Beau Bridges quest for his Petaluma roots

Actor Beau Bridges was in town last week to shoot a movie – ‘A Christmas Mystery’ with Petaluma filmmaker/producer Ali Afshar – but while on location he was inexplicably drawn to the local history, particularly that of his father, Lloyd Bridges, legendary Petaluma film and television actor. Bridges died in 1998 at the age of 85 after starring in dozens of television series and more than 150 feature films.

Accompanied by his wife Wendy and French bulldog Buster, Beau (“The Fabulous Baker Boys,” “Norma Rae,” “The Descendants”) began his research by flipping through old yearbooks at Petaluma High School, which his father graduated from in 1930 he went in search of the house his father grew up in, which they believed was somewhere on the hill behind the high school. Driving down Hill Boulevard, Beau spotted an old school friend of mine, Harry Lewis, standing in front of his house and happened to stop to ask for his help. Harry quickly contacted me and I agreed to do some quick research and meet up with the Bridges the next day at Volpi’s Restaurant, where Harry runs the bar on the weekends.

What transpired the next day in Volpi’s historic back house was a Petaluma version of the popular TV show Finding Your Roots. A curious and personable narrator, Beau made it clear that he wasn’t looking for the dry facts of genealogy—a family member had already taken on the task.

He wanted to hear the stories.

They contained stories about Volpi’s, which was an Italian grocery store with a back room speakeasy during his father’s teenage years in the 1920s. He was also excited about the Phoenix Theater across the street, where he heard his grandfather, Lloyd Vernet Bridges, Sr., had worked as a projectionist in the 1920’s when it was still the California Theater. His father watched the same movie over and over again when he was young to study acting techniques.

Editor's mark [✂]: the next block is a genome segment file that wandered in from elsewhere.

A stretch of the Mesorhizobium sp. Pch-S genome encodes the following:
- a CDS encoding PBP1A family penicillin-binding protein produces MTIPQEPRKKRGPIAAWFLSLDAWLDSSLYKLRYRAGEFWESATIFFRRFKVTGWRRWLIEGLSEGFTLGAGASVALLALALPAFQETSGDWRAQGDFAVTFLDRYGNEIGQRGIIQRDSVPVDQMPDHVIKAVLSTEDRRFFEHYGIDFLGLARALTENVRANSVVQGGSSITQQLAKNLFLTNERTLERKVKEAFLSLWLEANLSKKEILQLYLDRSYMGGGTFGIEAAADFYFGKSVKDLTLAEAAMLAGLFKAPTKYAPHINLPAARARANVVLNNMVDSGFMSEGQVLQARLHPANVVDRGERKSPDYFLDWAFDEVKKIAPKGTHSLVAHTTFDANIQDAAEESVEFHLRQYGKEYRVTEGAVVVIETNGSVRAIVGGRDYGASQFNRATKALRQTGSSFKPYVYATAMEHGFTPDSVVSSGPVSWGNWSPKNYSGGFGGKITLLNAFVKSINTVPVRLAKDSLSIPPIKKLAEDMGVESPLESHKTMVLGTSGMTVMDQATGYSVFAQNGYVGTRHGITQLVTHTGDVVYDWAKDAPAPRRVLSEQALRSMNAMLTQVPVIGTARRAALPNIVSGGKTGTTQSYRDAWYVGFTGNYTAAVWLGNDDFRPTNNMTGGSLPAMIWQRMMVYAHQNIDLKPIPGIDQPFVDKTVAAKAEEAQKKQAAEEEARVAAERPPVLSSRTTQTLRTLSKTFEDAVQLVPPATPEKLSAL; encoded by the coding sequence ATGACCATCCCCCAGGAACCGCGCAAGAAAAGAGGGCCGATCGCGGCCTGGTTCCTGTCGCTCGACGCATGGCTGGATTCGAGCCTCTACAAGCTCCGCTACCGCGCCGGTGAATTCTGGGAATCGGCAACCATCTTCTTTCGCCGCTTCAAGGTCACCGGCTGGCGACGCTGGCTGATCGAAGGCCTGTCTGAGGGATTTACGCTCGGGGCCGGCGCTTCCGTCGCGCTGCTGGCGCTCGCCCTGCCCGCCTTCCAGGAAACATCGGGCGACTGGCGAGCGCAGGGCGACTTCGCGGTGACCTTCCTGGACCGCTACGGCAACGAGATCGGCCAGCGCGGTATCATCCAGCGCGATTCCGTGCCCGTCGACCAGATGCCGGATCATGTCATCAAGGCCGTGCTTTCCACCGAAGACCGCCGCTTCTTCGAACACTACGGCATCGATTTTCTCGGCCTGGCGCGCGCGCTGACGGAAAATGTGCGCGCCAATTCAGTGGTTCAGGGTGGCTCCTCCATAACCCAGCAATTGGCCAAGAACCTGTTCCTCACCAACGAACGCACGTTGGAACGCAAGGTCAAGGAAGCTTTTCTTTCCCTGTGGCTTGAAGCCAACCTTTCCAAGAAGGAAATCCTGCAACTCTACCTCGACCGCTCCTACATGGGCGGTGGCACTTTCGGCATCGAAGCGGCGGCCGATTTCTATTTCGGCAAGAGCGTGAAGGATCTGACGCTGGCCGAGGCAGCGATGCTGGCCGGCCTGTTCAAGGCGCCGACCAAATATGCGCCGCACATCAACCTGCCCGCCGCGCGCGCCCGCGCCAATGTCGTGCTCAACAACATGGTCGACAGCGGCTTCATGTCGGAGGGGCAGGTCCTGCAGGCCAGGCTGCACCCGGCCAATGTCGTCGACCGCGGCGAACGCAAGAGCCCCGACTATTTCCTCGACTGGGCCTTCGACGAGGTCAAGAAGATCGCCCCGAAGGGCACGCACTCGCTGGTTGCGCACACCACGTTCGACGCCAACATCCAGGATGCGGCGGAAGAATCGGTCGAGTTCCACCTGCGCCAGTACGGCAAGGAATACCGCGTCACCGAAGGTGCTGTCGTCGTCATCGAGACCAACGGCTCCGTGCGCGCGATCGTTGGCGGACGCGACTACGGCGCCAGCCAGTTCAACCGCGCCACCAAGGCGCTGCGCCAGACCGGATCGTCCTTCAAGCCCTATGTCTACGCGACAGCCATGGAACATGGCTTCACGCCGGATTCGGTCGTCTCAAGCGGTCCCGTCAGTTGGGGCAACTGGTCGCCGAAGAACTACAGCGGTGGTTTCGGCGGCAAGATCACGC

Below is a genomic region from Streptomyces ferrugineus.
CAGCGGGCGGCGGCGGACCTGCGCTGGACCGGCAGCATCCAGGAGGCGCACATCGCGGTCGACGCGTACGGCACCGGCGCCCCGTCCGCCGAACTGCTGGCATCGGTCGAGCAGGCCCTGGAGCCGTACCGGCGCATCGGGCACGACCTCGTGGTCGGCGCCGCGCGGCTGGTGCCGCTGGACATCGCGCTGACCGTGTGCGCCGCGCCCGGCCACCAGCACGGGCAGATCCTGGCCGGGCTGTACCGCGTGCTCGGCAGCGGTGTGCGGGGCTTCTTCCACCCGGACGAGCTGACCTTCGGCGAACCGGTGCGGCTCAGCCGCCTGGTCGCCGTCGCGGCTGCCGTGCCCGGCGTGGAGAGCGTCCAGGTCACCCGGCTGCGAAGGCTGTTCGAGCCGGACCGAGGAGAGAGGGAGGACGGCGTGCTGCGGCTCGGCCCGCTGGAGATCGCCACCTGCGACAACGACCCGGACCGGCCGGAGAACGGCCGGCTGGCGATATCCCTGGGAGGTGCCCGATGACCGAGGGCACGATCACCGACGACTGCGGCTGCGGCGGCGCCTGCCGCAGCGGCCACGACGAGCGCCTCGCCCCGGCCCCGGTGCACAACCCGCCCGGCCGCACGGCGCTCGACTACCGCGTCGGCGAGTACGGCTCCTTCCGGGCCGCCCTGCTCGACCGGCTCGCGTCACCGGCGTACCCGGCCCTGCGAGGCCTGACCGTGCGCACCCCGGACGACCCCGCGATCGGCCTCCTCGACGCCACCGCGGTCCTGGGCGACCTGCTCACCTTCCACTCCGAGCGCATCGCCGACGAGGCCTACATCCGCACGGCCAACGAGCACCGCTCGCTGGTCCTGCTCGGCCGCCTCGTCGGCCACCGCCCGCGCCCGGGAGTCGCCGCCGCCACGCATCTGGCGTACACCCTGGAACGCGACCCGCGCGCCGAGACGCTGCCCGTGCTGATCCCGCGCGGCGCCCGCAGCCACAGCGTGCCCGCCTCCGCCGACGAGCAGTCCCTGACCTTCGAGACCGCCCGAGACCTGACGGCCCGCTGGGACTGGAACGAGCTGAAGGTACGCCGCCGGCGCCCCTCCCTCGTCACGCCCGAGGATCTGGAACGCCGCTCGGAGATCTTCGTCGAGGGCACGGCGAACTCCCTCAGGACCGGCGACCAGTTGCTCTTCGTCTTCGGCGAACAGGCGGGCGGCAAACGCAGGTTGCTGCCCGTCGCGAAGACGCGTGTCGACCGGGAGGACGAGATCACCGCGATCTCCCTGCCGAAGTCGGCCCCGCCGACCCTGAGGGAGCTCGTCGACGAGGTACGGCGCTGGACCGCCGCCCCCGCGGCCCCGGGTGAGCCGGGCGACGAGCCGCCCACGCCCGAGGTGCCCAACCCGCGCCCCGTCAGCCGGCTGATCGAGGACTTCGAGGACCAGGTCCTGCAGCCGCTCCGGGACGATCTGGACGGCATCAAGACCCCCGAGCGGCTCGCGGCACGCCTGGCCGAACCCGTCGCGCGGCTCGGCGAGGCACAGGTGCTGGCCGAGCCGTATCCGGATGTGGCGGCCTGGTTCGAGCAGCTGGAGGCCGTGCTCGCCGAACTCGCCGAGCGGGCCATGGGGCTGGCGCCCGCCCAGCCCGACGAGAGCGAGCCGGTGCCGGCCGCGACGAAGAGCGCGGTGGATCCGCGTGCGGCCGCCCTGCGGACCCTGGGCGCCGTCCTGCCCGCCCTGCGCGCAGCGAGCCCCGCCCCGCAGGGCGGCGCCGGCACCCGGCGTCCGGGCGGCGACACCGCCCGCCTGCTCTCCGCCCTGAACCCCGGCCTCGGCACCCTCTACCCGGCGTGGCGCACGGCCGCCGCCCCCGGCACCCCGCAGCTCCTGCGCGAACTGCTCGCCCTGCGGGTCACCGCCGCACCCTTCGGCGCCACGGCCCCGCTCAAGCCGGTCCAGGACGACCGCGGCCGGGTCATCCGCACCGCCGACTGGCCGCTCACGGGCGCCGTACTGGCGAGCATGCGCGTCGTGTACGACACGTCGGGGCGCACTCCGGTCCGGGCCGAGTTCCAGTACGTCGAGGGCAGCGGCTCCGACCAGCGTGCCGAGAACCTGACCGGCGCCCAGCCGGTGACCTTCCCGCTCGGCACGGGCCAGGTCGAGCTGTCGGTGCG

Harry and I were more than happy to accommodate Beau Bridges’ request. Growing up in Petaluma in the 1960s, we were both big fans of Sea Hunt, the adventure TV series that Lloyd Bridges starred in, as well as his many films, including the classic Western High Noon. and the wacky comedy Airplane. After sharing local stories and teaching Beau the Volpi tradition of signing a dollar bill and pinning it to the bar’s ceiling, we set about talking about his family roots.

Lloyd Bridges, Jr. – “Bud” as he was known in Petaluma – moved to the city when he was 10 years old with his mother Hattie and older sister Belle. His parents had divorced a decade earlier, a year after Bud’s birth, with Hattie citing her husband’s unrelenting “entertainment” of prize fights, baseball games, and car rides while Lloyd Bridges Sr. lamented their monotony.

Lloyd Sr. remained in San Francisco, where he ran a hotel and boarding house, while Hattie moved with the children first to San Rafael and then to Petaluma in 1923 and bought a house near the high school at 11 Spring Street that after A natural was named Spring on the site.

Petaluma was in the midst of his heady reign as “The Egg Basket of the World”. Bud quickly distinguished himself as a talented singer – he performed at Sunday services at the Congregational Church at Fifth and B Streets – and as a talented performer in plays and musicals staged at the high school and the California Theater. In a 1929 review in the Argus-Courier, a local critic noted that Bridges had “a natural talent for the stage, a flair for comedy and also a flair for serious acting”.

His best friend was Art Parent, who later served as Petaluma’s mayor and owner of the Parent Funeral Parlor. Art remarked that Bud was always the star of their pieces together because, unlike Art, he could improvise. One night while they were performing at the California Theater, Bud fell down the backstage steps and knocked himself unconscious. Art had to recite his lines over and over again until Bud finally came to.

“Oddly enough,” Beau said, “the thing my dad talked about the most growing up in Petaluma was playing basketball.”

A tough competitor but lettered in four sports and served as captain of the basketball team. After high school, he took a brief job at the local Bank of America before enrolling at UCLA to pursue a degree in political science. However, he spent a lot of time on the basketball court and on stage.

While Bud was in high school, his mother married Clarence Breuillot, a government contractor. In the late 1930s, Breuillot was appointed foreman of the newly constructed San Francisco-Oakland Bay Bridge, and the couple left Petaluma for Berkeley.

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